Posts tagged bird food

Birdy it’s cold outside

In other news, the hyper-accurate weather folks at [insert your local mid-Atlantic/northeast news channel] had once again called for more snow, resulting in a state of complete panic and chaos in the area.  Having forgotten what grass looks like, let alone a blue sky, it might be easy to lament the situation and complain loudly to whoever is unfortunate to be within earshot.  Or perhaps you were busy stocking up on milk, eggs and toilet paper, since you either don’t carry more than 2 days worth at any given time, or your inventory of said items suddenly flies south at the mere mention of snow, much as all of us should seriously consider.  Whatever your first-world-problem predicaments were, stop for a moment to think about the birds.

Yes, birds.   …seriously.

I know there are cold and hungry people too, and I will try to help them all too, but I don’t have enough suet and corn meal.  And I hope they’re not eating suet and corn meal, at least unless it’s in the form of grits and biscuits and gravy, more on that later. So, yes, seriously, hungry birds.  With all the snow we’ve been getting and the ground being covered up, there’s slim pickens for the birds.  Now, if you’re anything like me and like bulk warehouse clubs and storing food, you may occasionally run into the problem of too much food and fast-approaching expiration dates.  I absolutely hate wasting food.  Period.  I was a wasteful little kid and I was picky as hell, but lo and behold, when I started working for a living and buying my own food I became an overnight frugalist.  So while I manage to go through my pantry/frig and eat most of what is about to expire, sometimes there’s too much. Like a 50lb bag of steel cut oats.

wpid-wp-1425901351049.jpegI love buying in bulk, and I love Amish/Mormon country stores, because they love bulk too.  That bag was only $25, so it was a great buy. So as I was saying, things sometimes expire.  However, don’t throw them away, many pantry items can be used to help feed your local birds.  I have an assortment of cardinals (my favorite), blue jays, finches, doves, and a few woodpeckers, and they can go through a 50lb bag of bird seed in about 3 days.  Bird seed is expensive, but homemade suet can be free(ish).  I consider something that I was about to throw away to be more or less free.  It’s not perfect logic, but it’s good-enough logic.

 

 

 

 

 

Another free item laying around my kitchen: bacon grease.  Oh yes, the good stuff.  Left over bacon drippings that I store in a tin and keep in the frig for Southern cooking.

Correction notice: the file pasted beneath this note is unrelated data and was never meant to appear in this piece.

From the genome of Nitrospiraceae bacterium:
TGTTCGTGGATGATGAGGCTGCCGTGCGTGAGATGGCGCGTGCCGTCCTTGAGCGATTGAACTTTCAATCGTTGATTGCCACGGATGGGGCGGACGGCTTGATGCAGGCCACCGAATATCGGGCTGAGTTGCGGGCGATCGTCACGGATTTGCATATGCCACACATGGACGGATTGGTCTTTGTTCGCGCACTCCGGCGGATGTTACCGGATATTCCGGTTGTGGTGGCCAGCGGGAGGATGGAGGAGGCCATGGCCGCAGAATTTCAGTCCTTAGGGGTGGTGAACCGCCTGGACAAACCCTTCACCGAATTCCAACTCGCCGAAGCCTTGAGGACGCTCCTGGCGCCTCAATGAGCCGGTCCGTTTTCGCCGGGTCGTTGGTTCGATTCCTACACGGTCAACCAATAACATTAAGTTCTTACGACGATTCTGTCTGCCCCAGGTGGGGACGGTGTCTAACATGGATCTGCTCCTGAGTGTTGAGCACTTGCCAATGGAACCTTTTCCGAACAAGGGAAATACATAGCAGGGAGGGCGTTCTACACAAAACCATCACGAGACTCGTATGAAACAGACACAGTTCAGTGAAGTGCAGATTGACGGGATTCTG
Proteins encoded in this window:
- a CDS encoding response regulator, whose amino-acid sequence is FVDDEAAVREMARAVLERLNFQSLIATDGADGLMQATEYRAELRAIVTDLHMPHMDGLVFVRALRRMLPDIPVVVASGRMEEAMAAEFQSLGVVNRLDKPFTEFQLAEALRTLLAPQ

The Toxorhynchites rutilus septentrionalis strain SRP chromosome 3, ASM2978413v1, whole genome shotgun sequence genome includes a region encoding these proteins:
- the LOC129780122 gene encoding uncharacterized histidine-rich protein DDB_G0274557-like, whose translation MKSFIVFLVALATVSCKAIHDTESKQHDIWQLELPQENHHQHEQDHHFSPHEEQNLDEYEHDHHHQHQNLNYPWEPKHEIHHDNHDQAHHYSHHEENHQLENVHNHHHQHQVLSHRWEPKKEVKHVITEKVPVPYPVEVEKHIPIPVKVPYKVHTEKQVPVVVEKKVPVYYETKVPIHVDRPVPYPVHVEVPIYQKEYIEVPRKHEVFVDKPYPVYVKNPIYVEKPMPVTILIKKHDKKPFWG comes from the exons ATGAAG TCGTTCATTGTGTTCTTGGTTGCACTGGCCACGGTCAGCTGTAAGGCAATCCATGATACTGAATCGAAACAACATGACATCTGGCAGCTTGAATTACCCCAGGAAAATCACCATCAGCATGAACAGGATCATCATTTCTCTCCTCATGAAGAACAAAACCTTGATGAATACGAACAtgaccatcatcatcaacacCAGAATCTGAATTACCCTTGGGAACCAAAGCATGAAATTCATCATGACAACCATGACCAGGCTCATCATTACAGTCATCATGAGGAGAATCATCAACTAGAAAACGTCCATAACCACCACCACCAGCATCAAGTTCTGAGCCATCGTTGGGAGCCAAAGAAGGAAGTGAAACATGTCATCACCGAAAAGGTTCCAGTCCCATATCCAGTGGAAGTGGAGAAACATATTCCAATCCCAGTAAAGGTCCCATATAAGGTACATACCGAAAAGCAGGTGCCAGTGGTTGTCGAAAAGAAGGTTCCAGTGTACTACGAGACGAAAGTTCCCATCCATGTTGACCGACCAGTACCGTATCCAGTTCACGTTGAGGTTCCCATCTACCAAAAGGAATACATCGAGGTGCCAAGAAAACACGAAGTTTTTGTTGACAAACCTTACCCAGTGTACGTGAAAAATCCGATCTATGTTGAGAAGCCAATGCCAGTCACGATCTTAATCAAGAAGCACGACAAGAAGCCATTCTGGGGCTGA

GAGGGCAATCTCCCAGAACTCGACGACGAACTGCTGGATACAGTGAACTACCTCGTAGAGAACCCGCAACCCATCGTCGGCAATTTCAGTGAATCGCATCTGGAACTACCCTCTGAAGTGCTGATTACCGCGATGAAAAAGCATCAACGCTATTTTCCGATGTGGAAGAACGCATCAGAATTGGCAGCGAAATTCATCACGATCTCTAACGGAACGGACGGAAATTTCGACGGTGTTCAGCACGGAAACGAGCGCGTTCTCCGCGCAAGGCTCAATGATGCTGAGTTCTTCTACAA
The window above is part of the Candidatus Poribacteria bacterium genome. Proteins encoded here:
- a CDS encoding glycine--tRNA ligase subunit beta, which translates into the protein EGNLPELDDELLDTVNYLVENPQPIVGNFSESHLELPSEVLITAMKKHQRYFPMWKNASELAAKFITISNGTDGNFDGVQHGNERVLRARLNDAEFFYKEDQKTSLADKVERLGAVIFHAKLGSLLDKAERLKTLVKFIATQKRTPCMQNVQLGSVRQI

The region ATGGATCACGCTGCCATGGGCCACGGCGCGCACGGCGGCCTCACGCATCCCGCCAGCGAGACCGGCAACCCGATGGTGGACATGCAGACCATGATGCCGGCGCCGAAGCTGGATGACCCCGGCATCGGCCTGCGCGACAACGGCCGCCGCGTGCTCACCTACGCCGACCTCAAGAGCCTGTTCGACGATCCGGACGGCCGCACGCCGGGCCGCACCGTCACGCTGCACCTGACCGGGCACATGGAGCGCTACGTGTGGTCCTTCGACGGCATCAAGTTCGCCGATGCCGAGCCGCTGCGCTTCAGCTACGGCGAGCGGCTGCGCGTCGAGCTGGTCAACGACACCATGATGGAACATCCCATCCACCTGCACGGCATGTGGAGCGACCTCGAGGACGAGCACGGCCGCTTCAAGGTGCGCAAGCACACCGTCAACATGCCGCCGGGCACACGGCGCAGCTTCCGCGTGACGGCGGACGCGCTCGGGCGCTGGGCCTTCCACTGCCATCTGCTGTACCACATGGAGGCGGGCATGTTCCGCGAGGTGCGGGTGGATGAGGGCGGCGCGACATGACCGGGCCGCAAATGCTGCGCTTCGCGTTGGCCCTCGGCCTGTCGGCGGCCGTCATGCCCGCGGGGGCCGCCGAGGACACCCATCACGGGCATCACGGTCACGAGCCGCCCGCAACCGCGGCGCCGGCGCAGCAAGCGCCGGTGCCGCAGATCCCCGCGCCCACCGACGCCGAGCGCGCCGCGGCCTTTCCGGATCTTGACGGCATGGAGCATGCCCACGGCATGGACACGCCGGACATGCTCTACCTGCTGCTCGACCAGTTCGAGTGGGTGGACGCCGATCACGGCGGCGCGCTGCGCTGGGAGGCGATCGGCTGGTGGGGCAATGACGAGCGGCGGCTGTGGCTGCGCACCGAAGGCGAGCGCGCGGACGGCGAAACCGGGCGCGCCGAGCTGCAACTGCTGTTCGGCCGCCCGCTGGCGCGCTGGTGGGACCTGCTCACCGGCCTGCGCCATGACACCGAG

wpid-wp-1425901365712.jpegThere’s 100 ways to cook Southern food, but 90 of them are butter and the other 10 is bacon grease.   I keep the bacon grease because no self-respecting biscuits and gravy eater would use instant mixes.  I also keep it because I learned my lesson about pouring that stuff down the drain.  So, occasionally, I build up quite a stockpile of it (I buy bacon in bulk too, you know).

So with many of these food items sitting around, you may have put two and two together, or already know where I’m going with this, but it all can be combined to make your own homemade suet cakes.  Bacon grease is salty, but so long as the birds have a supply of clean fresh water nearby, they should be fine.  A heated bird bath is even better.  Set up a suet feeder near your kitchen window and you’ll have a great reminder that there is still life outside and spring will be around soon enough.  Just make sure you use the suet up now, bacon grease isn’t pretty when the temperature starts rising.  I’ll experiment with beef tallow later on, so I’ll share my experiences with that when I do.  First I have to find a butcher or grocery store willing to give me the fat cuttings, or at least sell them to me for a reasonable price.

 

wpid-wp-1425901357869.jpegIf you’ve ever bought a suet cake, keep the plastic container that it came in, since that makes a great mold for making new suet cakes at home.  I have a simple recipe below.  It can work with quick oats too, since honestly the only thing quick oats are good for is feeding to horses and birds.

 

But first, here are some foods that are great for birds:
-Oats
-Raisins
-Sunflower seeds
-Corn meal
-Flour
-Bread crumbs (I don’t like the heel of the bread loafs, but rather than throw them away, I freeze them and when I have enough for a batch, I put them in the food processor to make my own bread crumbs.  They’re great for mixing with flour and making chicken tenders or fried chicken.)
-Old sugar cookies (use sparingly, too much sugar is bad for birds)
-Peanut butter
-Honey

Now honey can be really easy, since everyone has experienced the crystalized honey at the bottom of their jars.  I’ve tried heating them in warm water baths or scooping it out and microwaving it to get it to de-crystalize.  Sometimes it works, and sometimes it just makes a hot crystalized mess.  In the latter case, don’t throw it away, but use it in the suet recipes.

Here are some foods to avoid (some of these may seem obvious, but so does looking both ways before crossing the street…)
-Chocolate
-Onions
-Apple/pear seeds
-Avocado
-Uncooked dried beans
-Coffee grounds

Without further ado, here is a really quick and easy suet recipe:

1 cup bread crumbs
2 cups melted bacon grease
1 cup corn meal
1 cup steel cut oats
Mix all the ingredients together and press into leftover suet cake molds.  I kinda tossed the ingredients together, so you can play with the amounts to fit into the mold correctly.  If you want to be able to pop the suet out, freeze the suet for a few hours and it should come out easily.  If you want to ensure it comes out, spray some Pam in the tray and then dust with flour before filling.

Advertisements

Leave a comment »